Solar industry grapples with hazardous wastes

Discussion in 'Politics' started by gwb-trading, Feb 10, 2013.

  1. Solar industry grapples with hazardous wastes

    SAN FRANCISCO (AP) — Homeowners on the hunt for sparkling solar panels are lured by ads filled with images of pristine landscapes and bright sunshine, and words about the technology's benefits for the environment — and the wallet.

    What customers may not know is that there's a dirtier side.

    While solar is a far less polluting energy source than coal or natural gas, many panel makers are nevertheless grappling with a hazardous waste problem. Fueled partly by billions in government incentives, the industry is creating millions of solar panels each year and, in the process, millions of pounds of polluted sludge and contaminated water.

    To dispose of the material, the companies must transport it by truck or rail far from their own plants to waste facilities hundreds and, in some cases, thousands of miles away.

    The fossil fuels used to transport that waste, experts say, is not typically considered in calculating solar's carbon footprint, giving scientists and consumers who use the measurement to gauge a product's impact on global warming the impression that solar is cleaner than it is.

    After installing a solar panel, "it would take one to three months of generating electricity to pay off the energy invested in driving those hazardous waste emissions out of state," said Dustin Mulvaney, a San Jose State University environmental studies professor who conducts carbon footprint analyses of solar, biofuel and natural gas production.

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  2. 377OHMS


    I marvel at the way many people wear blinders when it comes to environmental issues.

    The pollution associated with solar cell production is one issue.

    The promotion of plug-in electric vehicles in states who generate power with coal is another. Those vehicles are effectively coal powered in those parts of the country. The use of lithium batteries will become problematic when those batteries need to be disposed at the end of their useful life.

    Around here there is an explosion of wind-power installations with *thousands* of new towers being installed and entire mountains covered with blinking red lights at night (the towers have beacon lights on them) where there used to be pristine mountain landscapes. The environmentalists seem to ignore the rape of wilderness areas for these installations that require new roads. Birds of all kinds are routinely killed by the rotating blades but that fact is ignored even though entire communities in the North West that relied on logging have been wiped out to preserve the Spotted Owl.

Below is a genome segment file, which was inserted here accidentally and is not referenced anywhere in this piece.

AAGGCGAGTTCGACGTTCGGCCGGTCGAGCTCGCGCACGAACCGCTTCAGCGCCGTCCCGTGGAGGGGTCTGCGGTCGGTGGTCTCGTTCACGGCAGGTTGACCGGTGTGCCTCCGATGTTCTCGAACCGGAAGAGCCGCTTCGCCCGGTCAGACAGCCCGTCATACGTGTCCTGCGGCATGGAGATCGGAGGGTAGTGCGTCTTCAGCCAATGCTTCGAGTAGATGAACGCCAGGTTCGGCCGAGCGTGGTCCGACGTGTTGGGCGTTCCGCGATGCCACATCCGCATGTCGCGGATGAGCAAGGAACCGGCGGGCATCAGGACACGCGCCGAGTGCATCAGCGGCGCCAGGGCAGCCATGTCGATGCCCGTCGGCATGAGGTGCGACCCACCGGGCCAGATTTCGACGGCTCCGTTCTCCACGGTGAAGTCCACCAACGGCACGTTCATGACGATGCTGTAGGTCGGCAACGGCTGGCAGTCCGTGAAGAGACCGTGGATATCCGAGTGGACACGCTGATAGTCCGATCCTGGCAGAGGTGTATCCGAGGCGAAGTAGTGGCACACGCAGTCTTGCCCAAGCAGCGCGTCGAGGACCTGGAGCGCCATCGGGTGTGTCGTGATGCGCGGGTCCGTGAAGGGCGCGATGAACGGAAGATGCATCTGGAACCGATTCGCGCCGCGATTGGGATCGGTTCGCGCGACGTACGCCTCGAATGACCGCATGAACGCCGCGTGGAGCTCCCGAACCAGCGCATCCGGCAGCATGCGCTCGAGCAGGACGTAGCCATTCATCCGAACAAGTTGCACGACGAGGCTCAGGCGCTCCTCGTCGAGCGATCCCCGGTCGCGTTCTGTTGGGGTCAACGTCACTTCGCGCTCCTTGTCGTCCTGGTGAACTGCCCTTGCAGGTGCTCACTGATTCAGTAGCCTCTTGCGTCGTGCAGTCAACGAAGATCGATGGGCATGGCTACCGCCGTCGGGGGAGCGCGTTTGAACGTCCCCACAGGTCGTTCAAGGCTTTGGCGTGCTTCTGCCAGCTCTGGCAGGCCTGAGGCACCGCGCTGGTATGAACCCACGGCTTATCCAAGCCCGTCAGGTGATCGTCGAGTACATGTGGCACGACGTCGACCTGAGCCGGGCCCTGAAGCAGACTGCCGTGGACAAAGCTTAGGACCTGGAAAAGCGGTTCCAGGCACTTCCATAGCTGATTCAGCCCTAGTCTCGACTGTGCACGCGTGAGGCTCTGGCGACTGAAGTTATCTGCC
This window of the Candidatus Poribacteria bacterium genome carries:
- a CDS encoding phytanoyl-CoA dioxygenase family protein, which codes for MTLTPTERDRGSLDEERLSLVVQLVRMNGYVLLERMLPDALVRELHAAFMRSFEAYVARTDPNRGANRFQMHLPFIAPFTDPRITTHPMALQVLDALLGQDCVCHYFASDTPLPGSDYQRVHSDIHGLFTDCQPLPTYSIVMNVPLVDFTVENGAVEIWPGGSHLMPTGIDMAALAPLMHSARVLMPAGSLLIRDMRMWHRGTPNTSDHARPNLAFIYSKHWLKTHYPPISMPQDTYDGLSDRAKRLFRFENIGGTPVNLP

I read an article that convinced me that far more power is consumed in the production of a wind power generator than is collected over the life of the generator. The production of the steel tower, the turbine and its blades requires more power than the tower generates cumulatively over its service life. It is as though the people making the decisions about our energy sources are incapable of understanding the basic economics involved or they are simply willing to ignore the facts.

    Another issue with wind power generation is the fact that these towers will someday need to be taken down at enormous cost. We are leaving future generations with a legacy of stupidity and an environmental disaster. There are already hundreds of wind towers near Palm Springs that are defunct and too old to retrofit with new turbine generators and they are just sitting there rusting with parts falling off of them and nobody stepping up to the task of removing them. If you've ever visited Palm Springs you've probably seen these huge fields of inoperative wind generators. Its a mess.
  3. Cheap, abundant, clean stirling engines in the Mojave Desert could generate all the energy we need, the Sonoran Desert in Mexico is even hotter. It won't happen of course. Small generators might make it to the market at some point...